Posts Tagged ‘nervous system’

Nervous system

Monday, October 10th, 2011

Neurons in the brain - illustration by Rebecca-Lee on flickr

Some of the questions we’ll be tackling in the next section of the syllabus (6.5) are:

Do you know what the CNS and PNS are?

Can you explain what role receptorssensory neurons, relay neurons,motor neurons and effectors play in conducting nerve impulses?

Can you draw and label a diagram of a motor neuron?

Can you define resting and action potentials?

Can you explain how nerve impulses pass along a neuron?

Can you explain how impulses travel from one neuron to the next?

Read through your textbook pages 240-246 to get a head start on this unit 🙂

And once again, a great presentation from Mr Stephen Taylor in Bandung to help you learn this stuff!

In class we will use this presentation – Nervous System

There are some useful animations here, and here that might help you visualize what’s happening.

Here is the lab we will do on reaction times:  Grade 12 IB HL Biology Reaction times lab

The human brain and pain

Thursday, February 25th, 2010
fMRI by nats on flickr

fMRI by nats on flickr

This next section, E5, is all about the human brain, brain function, fMRI, sympathetic and parasympathetic nervous systems, pupil reflex, brain death, and the perception of pain.  Phew!  That’s a lot of concepts. 

We’ll again use click4biology as a good resource, and this presentation from Mr Taylor in Bandung to help us get through it all.  Here are the key questions we need to answer:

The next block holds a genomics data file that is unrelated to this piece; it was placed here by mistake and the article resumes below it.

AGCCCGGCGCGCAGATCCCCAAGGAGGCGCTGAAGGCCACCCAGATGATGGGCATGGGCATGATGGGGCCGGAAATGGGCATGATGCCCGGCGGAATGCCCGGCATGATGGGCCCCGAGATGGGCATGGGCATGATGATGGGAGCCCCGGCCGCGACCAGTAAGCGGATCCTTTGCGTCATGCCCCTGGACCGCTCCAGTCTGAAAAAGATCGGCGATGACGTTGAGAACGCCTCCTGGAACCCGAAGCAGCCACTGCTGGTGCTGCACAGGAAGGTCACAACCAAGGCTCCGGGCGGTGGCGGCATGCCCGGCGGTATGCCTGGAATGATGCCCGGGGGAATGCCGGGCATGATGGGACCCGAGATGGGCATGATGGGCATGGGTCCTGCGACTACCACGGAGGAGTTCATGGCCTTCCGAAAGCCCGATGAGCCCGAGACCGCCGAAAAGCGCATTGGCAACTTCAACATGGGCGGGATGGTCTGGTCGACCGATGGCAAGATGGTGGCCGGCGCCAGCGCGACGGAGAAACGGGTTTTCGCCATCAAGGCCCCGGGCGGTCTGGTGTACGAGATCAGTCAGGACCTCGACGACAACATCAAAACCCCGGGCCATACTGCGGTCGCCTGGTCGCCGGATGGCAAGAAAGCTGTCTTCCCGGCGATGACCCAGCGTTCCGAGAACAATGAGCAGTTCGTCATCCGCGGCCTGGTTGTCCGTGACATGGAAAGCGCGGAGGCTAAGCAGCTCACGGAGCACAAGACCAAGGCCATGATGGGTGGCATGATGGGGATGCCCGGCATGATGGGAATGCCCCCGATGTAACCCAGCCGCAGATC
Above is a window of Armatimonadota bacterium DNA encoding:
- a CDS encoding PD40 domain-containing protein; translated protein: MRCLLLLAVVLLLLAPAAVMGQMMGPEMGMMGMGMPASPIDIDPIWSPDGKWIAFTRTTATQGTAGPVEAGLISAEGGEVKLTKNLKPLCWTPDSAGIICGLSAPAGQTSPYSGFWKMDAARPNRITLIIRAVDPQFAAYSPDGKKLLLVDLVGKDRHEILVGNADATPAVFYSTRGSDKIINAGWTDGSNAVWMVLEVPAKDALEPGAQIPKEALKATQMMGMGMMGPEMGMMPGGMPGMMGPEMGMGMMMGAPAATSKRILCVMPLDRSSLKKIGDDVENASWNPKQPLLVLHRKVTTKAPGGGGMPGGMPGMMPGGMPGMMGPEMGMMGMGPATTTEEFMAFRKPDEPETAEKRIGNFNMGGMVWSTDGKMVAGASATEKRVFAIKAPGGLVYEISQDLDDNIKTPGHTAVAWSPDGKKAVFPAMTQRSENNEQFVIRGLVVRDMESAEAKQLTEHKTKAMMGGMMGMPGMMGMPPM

• What are the major parts of the human brain, and what are their functions?
  • How do animal experiments, lesions and fMRI scanning used in identifying which part of the brain is involved with specific functions?
  • How are heart rate, movements of the iris, and blood flow to the gut controlled by the sympathetic and parasympathetic nervous systems?
  • What is the pupil reflex and how is it used to determine brain death?
  • How is pain perceived and how to endorphins help to alleviate it?

This is also a very useful set of notes, courtesy of Mr Hobbins. Topic E5 The Brain

Neurotransmitters and synapses

Friday, February 12th, 2010
addiction by alancleaver_2000 on flickr

addiction by alancleaver_2000 on flickr

Here are the big questions for us to tackle in this section:

  • How does decision-making occur in the CNS?
  • How do psychoactive drugs affect the brain and personality?
  • What the physiological effects of THC and cocaine?
  • What are the causes of addiction?

We’ll use this presentation from Mr Taylor.  And, as usual, click4biology is a great resource.  Also, for fun, check out this site.  You’ll find some very entertaining mice!

Thanks to Mr Hobbins for this powerpoint. E4 Neurotransmitters and Synapses

Stimulus and response

Friday, February 5th, 2010

The syllabus guide for this topic: Option E – syllabus guide

We are starting option E with a look at the nervous system.  Check out this excellent presentation from Mr Taylor.

What are some examples of reflexes that exist in humans?  Are there some that exist in babies but not in adults?  Do other animals have reflexes that we don’t have?  Do plants have reflexes?  What is the purpose of a reflex action? 


Last test of semester 1 – hooray!

Monday, November 16th, 2009
calendar card - January by Joe Lanman on flickr

calendar card - January by Joe Lanman on flickr

Our calendar is jammed, so we can’t be very flexible with dates for this test.

B Block – THURSDAY 3rd DECEMBER

G Block – THURSDAY 3rd DECEMBER

F Block – FRIDAY 4th DECEMBER

(Caitlin and Synnove – we will make arrangements for you to sit it during your study halls on THURSDAY 3rd due to clash with English Orals)

Topics covered will be Nervous System, Endocrine System, Reproductive System – and for HL students Muscles and Movement as well.  That is Topics 6.5 and 6.6 for SL, and Topics 6.5, 6.6 and 11.2 for HL. Come to tutorials armed with questions if you need to 🙂